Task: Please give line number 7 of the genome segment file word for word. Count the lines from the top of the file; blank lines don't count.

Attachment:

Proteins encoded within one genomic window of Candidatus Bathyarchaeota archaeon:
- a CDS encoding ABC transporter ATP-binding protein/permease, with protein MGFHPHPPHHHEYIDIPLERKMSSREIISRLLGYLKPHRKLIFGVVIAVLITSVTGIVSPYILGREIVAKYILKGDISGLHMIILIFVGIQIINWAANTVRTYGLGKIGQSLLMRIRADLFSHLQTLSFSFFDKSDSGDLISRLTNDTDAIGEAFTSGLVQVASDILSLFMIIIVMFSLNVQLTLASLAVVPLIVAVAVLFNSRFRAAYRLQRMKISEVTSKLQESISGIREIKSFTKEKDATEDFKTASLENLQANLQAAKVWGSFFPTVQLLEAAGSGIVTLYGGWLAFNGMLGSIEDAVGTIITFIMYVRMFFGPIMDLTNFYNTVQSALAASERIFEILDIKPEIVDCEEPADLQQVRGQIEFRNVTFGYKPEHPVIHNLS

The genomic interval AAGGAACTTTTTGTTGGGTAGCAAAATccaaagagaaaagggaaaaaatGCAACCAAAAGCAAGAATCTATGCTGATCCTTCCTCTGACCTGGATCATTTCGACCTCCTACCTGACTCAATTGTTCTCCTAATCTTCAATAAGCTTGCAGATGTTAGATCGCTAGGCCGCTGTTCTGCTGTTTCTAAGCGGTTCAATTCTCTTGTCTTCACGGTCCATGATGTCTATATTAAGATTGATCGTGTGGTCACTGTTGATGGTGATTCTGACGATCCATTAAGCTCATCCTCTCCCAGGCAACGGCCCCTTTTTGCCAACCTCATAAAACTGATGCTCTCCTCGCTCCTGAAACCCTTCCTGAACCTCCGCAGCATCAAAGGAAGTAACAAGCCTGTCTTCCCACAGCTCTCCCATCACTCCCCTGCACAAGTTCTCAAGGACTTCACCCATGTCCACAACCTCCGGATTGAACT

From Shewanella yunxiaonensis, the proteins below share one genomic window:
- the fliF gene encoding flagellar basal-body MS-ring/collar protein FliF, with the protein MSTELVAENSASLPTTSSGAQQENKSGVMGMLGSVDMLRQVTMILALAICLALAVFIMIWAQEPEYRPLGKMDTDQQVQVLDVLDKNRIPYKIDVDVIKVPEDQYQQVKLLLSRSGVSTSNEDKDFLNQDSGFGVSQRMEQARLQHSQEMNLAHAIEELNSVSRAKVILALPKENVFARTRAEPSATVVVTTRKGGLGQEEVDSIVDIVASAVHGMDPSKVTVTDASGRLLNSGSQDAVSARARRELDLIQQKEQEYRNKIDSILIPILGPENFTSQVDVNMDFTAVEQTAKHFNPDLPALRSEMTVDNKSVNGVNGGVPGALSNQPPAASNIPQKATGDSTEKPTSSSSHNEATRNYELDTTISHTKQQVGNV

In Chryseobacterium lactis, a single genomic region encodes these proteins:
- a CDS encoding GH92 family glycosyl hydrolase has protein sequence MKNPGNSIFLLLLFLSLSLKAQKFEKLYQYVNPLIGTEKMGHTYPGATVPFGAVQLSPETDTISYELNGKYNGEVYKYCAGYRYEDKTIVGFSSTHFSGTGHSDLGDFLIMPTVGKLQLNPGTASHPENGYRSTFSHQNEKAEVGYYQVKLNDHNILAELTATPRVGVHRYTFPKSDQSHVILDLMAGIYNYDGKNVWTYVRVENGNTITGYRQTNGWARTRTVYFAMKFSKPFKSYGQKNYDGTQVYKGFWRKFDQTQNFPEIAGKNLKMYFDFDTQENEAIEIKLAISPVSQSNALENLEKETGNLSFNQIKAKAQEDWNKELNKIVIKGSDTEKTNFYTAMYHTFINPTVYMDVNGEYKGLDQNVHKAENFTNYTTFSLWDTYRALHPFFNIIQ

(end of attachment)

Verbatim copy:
- a CDS encoding GH92 family glycosyl hydrolase has protein sequence MKNPGNSIFLLLLFLSLSLKAQKFEKLYQYVNPLIGTEKMGHTYPGATVPFGAVQLSPETDTISYELNGKYNGEVYKYCAGYRYEDKTIVGFSSTHFSGTGHSDLGDFLIMPTVGKLQLNPGTASHPENGYRSTFSHQNEKAEVGYYQVKLNDHNILAELTATPRVGVHRYTFPKSDQSHVILDLMAGIYNYDGKNVWTYVRVENGNTITGYRQTNGWARTRTVYFAMKFSKPFKSYGQKNYDGTQVYKGFWRKFDQTQNFPEIAGKNLKMYFDFDTQENEAIEIKLAISPVSQSNALENLEKETGNLSFNQIKAKAQEDWNKELNKIVIKGSDTEKTNFYTAMYHTFINPTVYMDVNGEYKGLDQNVHKAENFTNYTTFSLWDTYRALHPFFNIIQ